Coconut Macadamia Granola
When I began this journey towards optimal health, I knew my breakfast routine needed a makeover. I knew I could do better, especially in terms of packing in more nutrition and thyroid love. I figured, if this is how I’m going to start the day, there’s a lot of potential to make a difference in my health.
I wasn't reducing grains in my diet yet and didn't even know I had Hashimoto's, but I knew food was part of the solution to why I felt so crummy all the time. So, I spent a frosty Saturday morning working on a thyroid-supportive re-make of an old favorite granola recipe, luxuriating in the warmth and smell of toasting coconut wafting from the oven. Coconut oil upped the flavor and the nutrition content, as well as chia seeds, sesame seeds, and pumpkin seeds.
Nutrition aside, this granola also has a major yum factor. It turned out crispy and toasty-golden, with just the right balance of sweet, nutty, and salty. Now, I have granola for days, a healthy edible gift option, and a gluten-free breakfast that does more than fill my belly.
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Chef's Granola Tips:
- Oats are naturally gluten-free but can be a common source of gluten exposure due to shared processing equipment. Be sure to use certified gluten-free rolled oats.
- A low oven temperature is key in making granola that is both toasted and crisp, as opposed to tough and chewy.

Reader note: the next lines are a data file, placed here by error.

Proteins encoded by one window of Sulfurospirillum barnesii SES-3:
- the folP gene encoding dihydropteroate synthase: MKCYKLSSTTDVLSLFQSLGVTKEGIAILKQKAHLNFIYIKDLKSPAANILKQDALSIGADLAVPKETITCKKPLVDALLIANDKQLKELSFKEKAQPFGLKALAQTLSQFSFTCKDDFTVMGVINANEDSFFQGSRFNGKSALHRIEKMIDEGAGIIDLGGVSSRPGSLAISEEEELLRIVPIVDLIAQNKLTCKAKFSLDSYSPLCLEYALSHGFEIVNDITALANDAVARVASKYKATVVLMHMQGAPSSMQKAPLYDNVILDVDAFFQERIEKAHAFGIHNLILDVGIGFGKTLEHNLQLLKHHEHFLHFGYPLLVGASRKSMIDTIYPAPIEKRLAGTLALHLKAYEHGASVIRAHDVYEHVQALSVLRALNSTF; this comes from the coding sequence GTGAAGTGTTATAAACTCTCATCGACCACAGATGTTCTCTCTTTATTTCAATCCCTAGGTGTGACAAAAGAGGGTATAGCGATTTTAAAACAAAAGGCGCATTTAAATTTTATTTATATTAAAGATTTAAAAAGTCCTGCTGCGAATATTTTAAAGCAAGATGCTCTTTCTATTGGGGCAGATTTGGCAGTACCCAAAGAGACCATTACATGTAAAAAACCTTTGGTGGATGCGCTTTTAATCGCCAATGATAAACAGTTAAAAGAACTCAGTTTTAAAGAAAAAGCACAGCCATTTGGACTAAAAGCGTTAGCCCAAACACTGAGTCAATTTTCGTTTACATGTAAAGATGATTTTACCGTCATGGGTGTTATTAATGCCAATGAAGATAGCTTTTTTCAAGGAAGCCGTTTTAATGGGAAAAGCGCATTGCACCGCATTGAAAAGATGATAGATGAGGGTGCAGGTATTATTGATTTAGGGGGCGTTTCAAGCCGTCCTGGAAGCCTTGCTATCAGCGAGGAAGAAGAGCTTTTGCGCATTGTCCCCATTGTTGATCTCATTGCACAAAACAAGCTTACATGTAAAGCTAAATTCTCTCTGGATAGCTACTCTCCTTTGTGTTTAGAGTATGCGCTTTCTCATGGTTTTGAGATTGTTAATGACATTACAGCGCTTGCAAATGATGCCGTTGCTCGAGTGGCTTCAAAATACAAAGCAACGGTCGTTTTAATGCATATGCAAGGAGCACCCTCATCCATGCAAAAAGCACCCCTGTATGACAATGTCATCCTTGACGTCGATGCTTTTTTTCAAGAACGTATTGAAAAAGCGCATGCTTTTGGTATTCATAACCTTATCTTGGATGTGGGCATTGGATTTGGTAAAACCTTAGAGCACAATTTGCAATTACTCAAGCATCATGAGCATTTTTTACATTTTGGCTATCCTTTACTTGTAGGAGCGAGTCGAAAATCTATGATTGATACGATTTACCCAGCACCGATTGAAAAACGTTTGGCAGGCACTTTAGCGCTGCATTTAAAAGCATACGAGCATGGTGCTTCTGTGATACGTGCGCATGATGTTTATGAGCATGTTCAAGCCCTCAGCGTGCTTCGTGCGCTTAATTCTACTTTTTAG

- When determining the perfect degree of doneness look at the color. Granola will be sticky even when it comes out of the oven but will dry out and crisp as it cools.
- To avoid bitter flavors, do not over-bake or over-brown.
- I recommend a fresh tropical fruit to complement this recipe (like bananas or mangoes).
- Finally, plain non-dairy milk or yogurt is a better partner than sweetened yogurt for this honey-kissed granola.
Thyroid-healthy Recipe Highlights:
- Chia seeds contain 11 grams of fiber, and 18% DV of calcium per ounce. They are rich in Omega-3s and antioxidants and, unlike flax seeds, they have a long shelf life and don’t need to be ground to make their nutrients available to the body.
- Sesame seeds are a good source of Calcium, Iron, Magnesium, Phosphorus, Copper and Manganese.
- An ounce of pumpkin seeds contain 19% DV for Zinc. Zinc deficiency has been linked to thyroid disease.
- Macadamia nuts are a source of selenium – a key nutrient for thyroid function. It also helps reduce inflammation. Macadamias also contain vitamin E, calcium, monounsaturated fat, fiber, manganese, and other trace minerals.
- Oats, as long as they are processed on equipment that does not process other gluten-containing grains, are naturally gluten-free.
- Coconut oil has been touted for potential benefits to thyroid health, as well as anti-inflammatory properties, and even weight loss. It is high in healthy fats, lauric acid, and medium chain fatty acids (MCFAs).